Apple won’t supply repair shops or technicians with used parts, John Ternus, the company’s senior vice president of hardware engineering, said in an interview. And this shift in policy won’t apply to older versions of the iPhone.

Still, the change could be especially helpful for people who can’t afford Apple Store prices for an out-of-warranty repair, or for those whose most convenient repair option is a local shop.

Apple’s about-face is a big change, one that’s been in the works for years, Ternus said.

In older versions of the iPhone, replacing certain parts with components harvested from other iPhones yields an on-screen warning and a disabling of some features. Swap a screen from one iPhone into another, for example, and the True Tone feature – which makes colors on your screen look more natural – stops working. That would happen even if that replacement screen came from a new iPhone.

That’s because these parts are effectively locked to the device they came with originally – a practice commonly known as “parts pairing.” Historically, the only way to restore full functionality is for an authorized repair person to use new Apple parts that the company has certified through a “system configuration” process.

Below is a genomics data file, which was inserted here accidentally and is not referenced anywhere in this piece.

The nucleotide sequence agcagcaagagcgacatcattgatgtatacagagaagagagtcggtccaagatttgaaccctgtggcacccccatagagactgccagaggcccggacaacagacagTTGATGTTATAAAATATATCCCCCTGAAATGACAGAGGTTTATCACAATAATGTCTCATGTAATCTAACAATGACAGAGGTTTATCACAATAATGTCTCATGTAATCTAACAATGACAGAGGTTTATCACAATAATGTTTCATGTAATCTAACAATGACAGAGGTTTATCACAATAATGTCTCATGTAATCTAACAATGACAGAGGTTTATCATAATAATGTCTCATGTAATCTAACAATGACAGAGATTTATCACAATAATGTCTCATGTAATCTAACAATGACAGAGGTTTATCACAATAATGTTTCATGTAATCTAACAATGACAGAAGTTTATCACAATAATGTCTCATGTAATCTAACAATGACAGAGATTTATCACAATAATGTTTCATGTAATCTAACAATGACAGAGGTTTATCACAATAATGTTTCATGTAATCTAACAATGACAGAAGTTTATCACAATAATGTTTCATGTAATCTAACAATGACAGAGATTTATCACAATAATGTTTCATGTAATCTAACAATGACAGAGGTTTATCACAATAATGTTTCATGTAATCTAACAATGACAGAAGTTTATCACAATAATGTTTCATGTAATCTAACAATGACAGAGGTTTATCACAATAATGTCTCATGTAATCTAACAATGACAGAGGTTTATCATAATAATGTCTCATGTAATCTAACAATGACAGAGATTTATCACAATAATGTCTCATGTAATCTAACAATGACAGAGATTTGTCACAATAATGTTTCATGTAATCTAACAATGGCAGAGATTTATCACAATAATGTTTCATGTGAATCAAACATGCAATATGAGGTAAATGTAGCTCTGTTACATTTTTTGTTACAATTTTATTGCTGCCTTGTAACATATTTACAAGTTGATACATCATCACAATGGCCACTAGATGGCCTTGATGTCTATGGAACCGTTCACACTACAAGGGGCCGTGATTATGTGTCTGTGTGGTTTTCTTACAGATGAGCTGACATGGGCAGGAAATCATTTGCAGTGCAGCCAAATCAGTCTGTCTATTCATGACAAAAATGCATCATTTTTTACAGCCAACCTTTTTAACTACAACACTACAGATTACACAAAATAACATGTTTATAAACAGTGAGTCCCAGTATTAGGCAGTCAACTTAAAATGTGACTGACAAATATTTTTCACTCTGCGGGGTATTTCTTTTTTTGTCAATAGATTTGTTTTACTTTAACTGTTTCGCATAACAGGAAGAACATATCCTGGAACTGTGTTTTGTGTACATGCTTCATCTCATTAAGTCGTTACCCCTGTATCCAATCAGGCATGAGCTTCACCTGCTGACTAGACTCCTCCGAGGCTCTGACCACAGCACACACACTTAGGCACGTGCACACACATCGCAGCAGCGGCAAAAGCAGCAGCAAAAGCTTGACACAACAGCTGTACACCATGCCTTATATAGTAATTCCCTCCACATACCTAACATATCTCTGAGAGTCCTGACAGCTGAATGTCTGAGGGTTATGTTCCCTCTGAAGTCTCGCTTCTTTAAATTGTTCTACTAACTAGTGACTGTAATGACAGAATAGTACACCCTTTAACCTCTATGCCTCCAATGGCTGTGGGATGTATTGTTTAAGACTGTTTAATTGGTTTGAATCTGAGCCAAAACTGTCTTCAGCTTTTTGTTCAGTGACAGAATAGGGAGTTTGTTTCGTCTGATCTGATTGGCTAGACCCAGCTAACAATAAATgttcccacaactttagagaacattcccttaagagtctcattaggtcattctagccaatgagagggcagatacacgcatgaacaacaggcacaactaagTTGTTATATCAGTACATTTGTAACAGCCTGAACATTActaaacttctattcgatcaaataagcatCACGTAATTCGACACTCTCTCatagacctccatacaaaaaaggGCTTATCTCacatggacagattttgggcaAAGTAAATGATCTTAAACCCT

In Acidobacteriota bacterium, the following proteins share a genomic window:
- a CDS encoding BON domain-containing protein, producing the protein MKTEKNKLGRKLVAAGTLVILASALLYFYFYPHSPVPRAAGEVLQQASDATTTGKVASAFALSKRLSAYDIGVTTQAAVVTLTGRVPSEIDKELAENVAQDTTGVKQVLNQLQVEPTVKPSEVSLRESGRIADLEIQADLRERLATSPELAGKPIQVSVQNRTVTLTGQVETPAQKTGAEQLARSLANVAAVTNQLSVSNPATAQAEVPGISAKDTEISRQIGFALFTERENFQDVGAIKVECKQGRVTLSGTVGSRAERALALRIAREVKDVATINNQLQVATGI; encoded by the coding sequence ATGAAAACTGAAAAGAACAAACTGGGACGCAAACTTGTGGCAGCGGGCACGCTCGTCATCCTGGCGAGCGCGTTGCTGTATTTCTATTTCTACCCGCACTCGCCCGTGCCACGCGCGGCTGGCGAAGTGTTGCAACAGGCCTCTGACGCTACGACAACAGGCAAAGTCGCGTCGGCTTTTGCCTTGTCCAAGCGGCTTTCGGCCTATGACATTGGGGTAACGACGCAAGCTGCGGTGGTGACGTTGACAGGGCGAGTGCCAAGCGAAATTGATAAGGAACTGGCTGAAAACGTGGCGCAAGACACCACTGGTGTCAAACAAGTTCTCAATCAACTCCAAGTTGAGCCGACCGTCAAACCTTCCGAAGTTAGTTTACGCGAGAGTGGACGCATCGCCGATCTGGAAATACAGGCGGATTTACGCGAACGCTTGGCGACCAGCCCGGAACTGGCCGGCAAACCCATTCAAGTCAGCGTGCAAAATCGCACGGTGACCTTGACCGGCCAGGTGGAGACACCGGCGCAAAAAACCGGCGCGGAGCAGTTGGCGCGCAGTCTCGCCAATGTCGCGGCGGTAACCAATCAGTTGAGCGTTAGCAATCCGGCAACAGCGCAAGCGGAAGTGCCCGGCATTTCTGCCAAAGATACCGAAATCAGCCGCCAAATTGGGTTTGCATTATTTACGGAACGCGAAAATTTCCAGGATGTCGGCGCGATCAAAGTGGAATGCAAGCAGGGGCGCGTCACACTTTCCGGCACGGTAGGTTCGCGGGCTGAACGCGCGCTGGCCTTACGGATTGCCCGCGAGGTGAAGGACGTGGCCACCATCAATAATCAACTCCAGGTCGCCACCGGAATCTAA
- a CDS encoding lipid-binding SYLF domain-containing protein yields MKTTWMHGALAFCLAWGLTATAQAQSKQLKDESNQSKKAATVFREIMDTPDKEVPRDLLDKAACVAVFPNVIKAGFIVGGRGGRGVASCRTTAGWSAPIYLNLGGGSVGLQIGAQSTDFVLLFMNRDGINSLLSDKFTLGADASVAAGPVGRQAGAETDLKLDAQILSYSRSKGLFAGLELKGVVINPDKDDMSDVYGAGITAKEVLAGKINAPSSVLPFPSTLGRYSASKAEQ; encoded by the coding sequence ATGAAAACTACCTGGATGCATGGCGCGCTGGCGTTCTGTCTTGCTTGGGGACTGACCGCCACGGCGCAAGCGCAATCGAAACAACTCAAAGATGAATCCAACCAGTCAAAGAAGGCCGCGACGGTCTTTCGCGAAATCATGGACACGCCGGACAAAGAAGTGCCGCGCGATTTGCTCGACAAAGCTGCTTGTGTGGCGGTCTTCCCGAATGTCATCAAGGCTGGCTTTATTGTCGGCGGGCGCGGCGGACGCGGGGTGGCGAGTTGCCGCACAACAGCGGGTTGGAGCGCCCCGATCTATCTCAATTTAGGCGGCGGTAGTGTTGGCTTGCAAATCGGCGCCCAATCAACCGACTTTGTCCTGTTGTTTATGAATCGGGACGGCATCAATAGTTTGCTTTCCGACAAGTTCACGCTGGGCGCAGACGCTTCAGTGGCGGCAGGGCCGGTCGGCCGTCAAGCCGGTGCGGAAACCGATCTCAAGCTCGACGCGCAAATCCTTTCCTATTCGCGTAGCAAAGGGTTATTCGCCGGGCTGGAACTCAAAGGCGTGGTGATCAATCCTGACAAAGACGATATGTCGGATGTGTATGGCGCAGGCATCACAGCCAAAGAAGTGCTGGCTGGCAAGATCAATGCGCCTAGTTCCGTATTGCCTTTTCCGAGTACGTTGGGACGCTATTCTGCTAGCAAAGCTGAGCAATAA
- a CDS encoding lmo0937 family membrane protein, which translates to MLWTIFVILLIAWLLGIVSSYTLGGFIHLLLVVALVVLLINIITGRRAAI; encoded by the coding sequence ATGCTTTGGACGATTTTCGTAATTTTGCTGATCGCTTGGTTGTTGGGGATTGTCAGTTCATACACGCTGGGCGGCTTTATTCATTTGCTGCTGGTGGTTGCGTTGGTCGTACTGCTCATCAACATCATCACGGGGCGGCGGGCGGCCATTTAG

Going forward, Apple says, that configuration will happen right on the phone and won’t require a repair person to provide a part’s serial number.

The company also announced on Thursday that it is extending its anti-theft Activation Lock feature to the parts inside iPhones. If you get your phone fixed by a less than scrupulous repair outfit that used parts from a stolen iPhone, those parts can’t be configured to work correctly.